Quality in the Molecular Microbiology Laboratory

Quality control for Molecular Diagnostics, Technology Terrace, Todd Campus, Glasgow, Scotland, UK, .
Methods in molecular biology (Clifton, N.J.) (Impact Factor: 1.29). 01/2013; 943:49-79. DOI: 10.1007/978-1-60327-353-4_3
Source: PubMed


In the clinical microbiology laboratory advances in nucleic acid detection, quantification, and sequence analysis have led to considerable improvements in the diagnosis, management, and monitoring of infectious diseases. Molecular diagnostic methods are routinely used to make clinical decisions based on when and how to treat a patient as well as monitor the effectiveness of a therapeutic regime and identify any potential drug resistant strains that may impact on the long term patient treatment program. Therefore, confidence in the reliability of the result provided by the laboratory service to the clinician is essential for patient treatment. Hence, suitable quality assurance and quality control measures are important to ensure that the laboratory methods and service meet the necessary regulatory requirements both at the national and international level. In essence, the modern clinical microbiology laboratory ensures the appropriateness of its services through a quality management system that monitors all aspects of the laboratory service pre- and post-analytical-from patient sample receipt to reporting of results, from checking and upholding staff competency within the laboratory to identifying areas for quality improvements within the service offered. For most European based clinical microbiology laboratories this means following the common International Standard Organization (ISO9001) framework and ISO15189 which sets out the quality management requirements for the medical laboratory (BS EN ISO 15189 (2003) Medical laboratories-particular requirements for quality and competence. British Standards Institute, Bristol, UK). In the United States clinical laboratories performing human diagnostic tests are regulated by the Centers for Medicare and Medicaid Services (CMS) following the requirements within the Clinical Laboratory Improvement Amendments document 1988 (CLIA-88). This chapter focuses on the key quality assurance and quality control requirements within the modern microbiology laboratory providing molecular diagnostics.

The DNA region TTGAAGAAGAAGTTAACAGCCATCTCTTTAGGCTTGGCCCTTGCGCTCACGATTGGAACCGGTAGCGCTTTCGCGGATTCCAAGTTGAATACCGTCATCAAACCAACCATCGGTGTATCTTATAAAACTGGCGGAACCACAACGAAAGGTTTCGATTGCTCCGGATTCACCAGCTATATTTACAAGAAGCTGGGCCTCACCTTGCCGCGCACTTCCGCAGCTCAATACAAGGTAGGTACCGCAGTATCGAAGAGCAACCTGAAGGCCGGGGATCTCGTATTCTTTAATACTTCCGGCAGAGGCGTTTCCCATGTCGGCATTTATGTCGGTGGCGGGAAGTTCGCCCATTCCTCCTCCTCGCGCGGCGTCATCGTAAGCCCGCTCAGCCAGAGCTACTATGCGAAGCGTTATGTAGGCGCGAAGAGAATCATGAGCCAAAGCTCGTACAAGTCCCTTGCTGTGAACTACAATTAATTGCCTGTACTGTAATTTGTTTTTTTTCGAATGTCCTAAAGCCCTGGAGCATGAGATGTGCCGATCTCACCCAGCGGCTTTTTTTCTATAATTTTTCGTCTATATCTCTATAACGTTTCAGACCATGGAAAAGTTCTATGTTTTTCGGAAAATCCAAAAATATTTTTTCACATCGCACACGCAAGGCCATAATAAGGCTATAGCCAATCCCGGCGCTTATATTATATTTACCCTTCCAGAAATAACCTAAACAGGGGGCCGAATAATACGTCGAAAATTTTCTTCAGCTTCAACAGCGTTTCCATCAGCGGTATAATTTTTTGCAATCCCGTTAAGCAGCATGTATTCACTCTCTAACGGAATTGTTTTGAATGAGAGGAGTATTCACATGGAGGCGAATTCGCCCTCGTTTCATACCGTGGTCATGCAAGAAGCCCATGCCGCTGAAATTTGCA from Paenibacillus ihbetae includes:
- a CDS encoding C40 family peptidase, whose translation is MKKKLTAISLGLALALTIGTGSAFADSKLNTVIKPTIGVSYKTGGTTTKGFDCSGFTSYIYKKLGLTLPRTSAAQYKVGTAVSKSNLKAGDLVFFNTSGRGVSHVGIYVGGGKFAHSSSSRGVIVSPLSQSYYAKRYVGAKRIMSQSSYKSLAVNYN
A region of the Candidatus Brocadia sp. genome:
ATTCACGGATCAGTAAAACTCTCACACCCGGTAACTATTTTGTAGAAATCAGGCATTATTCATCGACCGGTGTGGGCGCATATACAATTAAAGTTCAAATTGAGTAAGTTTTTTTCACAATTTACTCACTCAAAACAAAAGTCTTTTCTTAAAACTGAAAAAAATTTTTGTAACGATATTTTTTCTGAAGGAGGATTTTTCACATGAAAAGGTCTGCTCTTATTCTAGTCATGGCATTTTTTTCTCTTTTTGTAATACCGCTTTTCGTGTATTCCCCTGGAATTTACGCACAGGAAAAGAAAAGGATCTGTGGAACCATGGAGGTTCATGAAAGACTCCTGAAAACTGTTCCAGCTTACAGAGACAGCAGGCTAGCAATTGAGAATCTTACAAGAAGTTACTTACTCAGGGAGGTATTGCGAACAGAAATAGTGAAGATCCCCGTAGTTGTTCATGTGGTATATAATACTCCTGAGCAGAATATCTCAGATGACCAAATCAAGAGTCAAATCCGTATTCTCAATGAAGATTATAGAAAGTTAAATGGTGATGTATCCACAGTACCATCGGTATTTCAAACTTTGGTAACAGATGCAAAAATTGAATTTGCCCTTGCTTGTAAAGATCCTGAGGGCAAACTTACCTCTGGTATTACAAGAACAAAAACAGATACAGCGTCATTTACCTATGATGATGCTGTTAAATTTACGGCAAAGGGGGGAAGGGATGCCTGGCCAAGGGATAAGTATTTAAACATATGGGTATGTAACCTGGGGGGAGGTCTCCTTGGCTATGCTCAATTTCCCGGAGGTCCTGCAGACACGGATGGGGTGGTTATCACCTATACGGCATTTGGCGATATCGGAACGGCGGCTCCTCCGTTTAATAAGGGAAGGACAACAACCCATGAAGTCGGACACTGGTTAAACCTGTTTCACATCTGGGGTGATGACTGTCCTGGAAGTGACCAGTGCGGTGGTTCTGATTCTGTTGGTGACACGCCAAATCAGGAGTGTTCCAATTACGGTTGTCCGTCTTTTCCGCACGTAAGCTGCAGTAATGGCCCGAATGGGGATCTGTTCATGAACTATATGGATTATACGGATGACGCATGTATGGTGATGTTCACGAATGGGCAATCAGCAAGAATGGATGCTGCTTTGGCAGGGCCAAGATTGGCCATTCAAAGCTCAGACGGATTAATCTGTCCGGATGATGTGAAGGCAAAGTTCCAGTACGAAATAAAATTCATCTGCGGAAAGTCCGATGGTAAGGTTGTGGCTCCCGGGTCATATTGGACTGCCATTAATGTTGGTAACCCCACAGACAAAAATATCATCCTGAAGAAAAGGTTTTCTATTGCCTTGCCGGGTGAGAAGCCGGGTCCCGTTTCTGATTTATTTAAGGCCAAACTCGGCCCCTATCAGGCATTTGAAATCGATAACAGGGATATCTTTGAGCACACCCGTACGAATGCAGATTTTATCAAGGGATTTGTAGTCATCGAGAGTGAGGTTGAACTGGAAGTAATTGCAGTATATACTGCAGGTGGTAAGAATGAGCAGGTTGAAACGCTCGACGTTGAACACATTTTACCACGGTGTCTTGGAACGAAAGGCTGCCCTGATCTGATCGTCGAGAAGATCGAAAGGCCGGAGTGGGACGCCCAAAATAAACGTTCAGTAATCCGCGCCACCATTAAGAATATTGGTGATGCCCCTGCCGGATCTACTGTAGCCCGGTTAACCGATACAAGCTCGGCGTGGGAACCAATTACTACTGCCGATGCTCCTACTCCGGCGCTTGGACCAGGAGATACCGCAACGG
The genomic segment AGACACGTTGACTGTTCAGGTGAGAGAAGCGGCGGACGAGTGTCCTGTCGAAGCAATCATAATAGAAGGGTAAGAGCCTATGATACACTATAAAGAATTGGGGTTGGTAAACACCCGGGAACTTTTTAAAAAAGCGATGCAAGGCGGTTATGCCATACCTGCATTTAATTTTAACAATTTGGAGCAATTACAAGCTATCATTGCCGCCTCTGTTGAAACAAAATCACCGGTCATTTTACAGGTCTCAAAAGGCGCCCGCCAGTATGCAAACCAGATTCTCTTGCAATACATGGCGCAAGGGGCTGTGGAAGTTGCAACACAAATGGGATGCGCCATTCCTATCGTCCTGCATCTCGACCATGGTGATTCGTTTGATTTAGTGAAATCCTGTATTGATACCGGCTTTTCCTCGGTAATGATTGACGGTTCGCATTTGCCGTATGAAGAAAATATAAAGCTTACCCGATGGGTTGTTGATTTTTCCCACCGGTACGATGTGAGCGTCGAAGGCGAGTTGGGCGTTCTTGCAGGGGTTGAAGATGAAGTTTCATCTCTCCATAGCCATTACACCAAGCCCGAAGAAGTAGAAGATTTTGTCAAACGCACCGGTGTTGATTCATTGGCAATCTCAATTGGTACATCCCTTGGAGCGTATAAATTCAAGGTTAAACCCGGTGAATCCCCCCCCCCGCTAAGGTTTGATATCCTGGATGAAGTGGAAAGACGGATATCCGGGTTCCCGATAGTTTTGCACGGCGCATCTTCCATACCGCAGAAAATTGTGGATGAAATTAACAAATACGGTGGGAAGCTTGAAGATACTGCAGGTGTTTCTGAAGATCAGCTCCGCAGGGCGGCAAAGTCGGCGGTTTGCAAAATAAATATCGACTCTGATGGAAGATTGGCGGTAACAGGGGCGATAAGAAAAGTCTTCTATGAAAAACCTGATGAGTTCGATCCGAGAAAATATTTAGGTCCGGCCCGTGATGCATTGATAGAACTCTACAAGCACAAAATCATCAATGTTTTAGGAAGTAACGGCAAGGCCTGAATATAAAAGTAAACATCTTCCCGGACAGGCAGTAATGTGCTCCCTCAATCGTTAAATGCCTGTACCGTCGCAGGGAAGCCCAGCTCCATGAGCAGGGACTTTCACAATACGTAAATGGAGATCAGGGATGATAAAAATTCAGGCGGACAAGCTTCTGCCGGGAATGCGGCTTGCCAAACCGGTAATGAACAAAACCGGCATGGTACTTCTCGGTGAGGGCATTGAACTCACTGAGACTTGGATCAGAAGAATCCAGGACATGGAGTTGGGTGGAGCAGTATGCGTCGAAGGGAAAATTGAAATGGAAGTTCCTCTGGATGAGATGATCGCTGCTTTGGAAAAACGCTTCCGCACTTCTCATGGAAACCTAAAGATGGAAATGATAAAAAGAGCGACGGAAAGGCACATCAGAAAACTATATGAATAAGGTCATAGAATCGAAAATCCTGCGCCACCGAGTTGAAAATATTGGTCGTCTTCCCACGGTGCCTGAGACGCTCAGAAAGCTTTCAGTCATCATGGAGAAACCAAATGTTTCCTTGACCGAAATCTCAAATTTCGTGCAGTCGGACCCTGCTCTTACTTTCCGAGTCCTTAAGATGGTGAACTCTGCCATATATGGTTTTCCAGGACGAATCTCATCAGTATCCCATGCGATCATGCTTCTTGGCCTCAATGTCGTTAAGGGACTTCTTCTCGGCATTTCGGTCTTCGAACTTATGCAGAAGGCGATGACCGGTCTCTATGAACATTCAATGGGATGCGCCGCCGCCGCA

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    • "However, the development of increasingly sensitive, specific and high throughput techniques such as realtime quantitative PCR (qPCR), microarrays, digital PCR (dPCR), next generation sequencing (NGS) and mass spectrometry has led to their use in a wide variety of applications in a broad range of biological and clinical subjects. This continuous expansion of molecular technologies has swiftly resulted in a demand for more rigorous quantification of nucleic acids, proteins and small molecules in, for example, molecular diagnostics [2]. However, compared with a qualitative yes/no result, reliable, reproducible and biologically relevant quantification poses significant problems in terms of sample preparation and quality control, assay design, optimisation and validation, collection of data, their analysis and, importantly, prudent and transparent reporting [3]. "

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